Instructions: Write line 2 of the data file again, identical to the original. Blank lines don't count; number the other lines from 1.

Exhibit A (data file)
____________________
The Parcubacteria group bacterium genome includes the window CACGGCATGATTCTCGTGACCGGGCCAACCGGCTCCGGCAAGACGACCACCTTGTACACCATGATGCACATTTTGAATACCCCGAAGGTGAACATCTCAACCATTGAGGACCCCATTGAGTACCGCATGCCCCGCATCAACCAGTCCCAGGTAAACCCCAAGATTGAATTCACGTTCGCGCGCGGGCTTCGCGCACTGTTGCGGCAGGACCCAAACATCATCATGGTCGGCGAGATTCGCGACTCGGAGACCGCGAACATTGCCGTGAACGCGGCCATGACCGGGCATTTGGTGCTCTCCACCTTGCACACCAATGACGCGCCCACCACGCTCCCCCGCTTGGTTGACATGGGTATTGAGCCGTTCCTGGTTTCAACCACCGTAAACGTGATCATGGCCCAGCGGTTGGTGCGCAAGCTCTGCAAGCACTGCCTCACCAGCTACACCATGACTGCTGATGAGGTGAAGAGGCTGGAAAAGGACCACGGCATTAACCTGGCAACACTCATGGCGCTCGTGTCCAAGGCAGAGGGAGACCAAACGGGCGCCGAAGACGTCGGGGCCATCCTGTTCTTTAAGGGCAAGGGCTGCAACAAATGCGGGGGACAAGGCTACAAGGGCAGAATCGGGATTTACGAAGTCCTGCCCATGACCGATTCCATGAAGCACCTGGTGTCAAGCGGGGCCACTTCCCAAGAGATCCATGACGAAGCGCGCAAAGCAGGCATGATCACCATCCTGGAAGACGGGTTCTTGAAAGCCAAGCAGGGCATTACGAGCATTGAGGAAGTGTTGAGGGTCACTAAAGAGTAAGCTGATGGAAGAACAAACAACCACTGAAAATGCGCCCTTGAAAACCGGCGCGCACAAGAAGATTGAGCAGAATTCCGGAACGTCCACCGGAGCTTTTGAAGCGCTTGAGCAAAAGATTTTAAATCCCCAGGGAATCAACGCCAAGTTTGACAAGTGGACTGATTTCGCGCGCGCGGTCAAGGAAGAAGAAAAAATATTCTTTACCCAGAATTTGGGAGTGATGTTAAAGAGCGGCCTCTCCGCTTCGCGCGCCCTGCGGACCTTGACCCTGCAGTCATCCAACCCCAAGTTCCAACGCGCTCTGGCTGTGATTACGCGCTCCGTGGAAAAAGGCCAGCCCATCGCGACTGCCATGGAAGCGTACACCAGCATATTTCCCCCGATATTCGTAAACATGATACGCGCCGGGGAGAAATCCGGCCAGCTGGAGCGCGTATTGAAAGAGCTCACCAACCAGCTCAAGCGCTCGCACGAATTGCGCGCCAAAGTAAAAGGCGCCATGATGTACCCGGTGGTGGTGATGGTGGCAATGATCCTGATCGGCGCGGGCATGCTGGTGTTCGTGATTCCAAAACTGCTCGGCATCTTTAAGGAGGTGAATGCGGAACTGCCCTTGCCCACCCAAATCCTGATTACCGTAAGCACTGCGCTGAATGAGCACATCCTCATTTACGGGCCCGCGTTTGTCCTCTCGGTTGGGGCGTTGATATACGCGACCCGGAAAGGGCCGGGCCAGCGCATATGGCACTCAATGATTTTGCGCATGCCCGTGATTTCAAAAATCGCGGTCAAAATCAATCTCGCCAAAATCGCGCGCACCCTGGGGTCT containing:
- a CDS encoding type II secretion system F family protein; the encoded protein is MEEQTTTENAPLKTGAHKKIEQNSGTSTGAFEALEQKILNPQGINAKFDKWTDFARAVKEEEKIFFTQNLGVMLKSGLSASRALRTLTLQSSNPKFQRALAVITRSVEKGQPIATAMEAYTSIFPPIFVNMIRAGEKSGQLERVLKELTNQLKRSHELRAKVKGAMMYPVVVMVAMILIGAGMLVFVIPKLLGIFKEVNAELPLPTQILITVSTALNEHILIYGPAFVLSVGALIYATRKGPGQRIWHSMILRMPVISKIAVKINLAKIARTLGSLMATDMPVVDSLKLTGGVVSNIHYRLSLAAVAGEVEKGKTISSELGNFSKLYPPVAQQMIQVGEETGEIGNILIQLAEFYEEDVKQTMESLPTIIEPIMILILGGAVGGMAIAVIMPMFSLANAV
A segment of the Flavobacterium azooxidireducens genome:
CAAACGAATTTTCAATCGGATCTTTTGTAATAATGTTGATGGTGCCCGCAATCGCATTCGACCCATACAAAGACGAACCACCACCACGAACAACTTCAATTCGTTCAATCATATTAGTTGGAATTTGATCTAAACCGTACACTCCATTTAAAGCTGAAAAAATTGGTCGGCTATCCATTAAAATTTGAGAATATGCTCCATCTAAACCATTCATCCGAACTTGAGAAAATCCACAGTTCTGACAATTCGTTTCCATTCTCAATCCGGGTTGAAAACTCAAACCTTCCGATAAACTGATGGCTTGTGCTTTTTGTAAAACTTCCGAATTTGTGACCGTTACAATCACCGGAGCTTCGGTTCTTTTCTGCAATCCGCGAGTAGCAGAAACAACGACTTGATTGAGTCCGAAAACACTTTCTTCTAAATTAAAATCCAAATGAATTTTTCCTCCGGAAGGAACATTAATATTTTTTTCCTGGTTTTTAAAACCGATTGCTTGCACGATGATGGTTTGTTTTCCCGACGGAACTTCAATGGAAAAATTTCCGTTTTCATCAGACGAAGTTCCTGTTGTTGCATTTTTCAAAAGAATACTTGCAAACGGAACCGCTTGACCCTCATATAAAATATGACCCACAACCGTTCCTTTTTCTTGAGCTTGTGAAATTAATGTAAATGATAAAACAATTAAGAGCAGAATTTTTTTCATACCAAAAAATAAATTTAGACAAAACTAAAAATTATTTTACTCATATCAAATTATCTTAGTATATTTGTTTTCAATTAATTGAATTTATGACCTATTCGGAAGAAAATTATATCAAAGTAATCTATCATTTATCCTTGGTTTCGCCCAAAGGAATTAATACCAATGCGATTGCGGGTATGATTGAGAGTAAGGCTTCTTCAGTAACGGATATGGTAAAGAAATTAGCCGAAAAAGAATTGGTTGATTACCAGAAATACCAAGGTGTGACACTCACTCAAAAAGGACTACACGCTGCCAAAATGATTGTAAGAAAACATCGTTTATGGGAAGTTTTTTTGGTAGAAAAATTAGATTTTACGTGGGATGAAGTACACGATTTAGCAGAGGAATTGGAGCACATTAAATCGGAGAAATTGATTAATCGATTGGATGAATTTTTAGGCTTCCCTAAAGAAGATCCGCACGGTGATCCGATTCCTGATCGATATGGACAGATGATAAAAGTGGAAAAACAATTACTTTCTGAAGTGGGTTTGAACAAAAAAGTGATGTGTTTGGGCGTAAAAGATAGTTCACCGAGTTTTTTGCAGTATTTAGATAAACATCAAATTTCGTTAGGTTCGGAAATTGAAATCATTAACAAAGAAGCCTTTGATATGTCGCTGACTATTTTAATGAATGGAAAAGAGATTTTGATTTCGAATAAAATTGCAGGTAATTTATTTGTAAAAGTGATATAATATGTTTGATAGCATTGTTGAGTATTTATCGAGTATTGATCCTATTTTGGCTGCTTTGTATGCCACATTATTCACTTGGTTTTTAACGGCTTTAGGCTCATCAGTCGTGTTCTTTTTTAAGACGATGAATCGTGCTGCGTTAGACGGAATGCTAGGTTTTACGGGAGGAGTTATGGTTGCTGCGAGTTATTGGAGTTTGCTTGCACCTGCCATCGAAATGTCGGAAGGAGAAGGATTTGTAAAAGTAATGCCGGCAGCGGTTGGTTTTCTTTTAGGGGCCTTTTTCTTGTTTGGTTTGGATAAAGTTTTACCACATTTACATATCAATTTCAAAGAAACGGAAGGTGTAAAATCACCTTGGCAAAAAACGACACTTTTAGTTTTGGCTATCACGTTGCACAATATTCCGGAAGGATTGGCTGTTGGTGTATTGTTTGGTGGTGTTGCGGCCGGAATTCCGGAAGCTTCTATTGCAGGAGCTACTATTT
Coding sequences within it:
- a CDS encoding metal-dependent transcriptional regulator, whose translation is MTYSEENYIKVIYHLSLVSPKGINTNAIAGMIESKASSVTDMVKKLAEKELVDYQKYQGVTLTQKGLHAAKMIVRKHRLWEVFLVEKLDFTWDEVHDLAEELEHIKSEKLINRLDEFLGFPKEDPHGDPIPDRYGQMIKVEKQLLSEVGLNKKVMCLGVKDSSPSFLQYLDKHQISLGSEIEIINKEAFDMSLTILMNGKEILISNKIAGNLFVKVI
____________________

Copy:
- a CDS encoding type II secretion system F family protein; the encoded protein is MEEQTTTENAPLKTGAHKKIEQNSGTSTGAFEALEQKILNPQGINAKFDKWTDFARAVKEEEKIFFTQNLGVMLKSGLSASRALRTLTLQSSNPKFQRALAVITRSVEKGQPIATAMEAYTSIFPPIFVNMIRAGEKSGQLERVLKELTNQLKRSHELRAKVKGAMMYPVVVMVAMILIGAGMLVFVIPKLLGIFKEVNAELPLPTQILITVSTALNEHILIYGPAFVLSVGALIYATRKGPGQRIWHSMILRMPVISKIAVKINLAKIARTLGSLMATDMPVVDSLKLTGGVVSNIHYRLSLAAVAGEVEKGKTISSELGNFSKLYPPVAQQMIQVGEETGEIGNILIQLAEFYEEDVKQTMESLPTIIEPIMILILGGAVGGMAIAVIMPMFSLANAV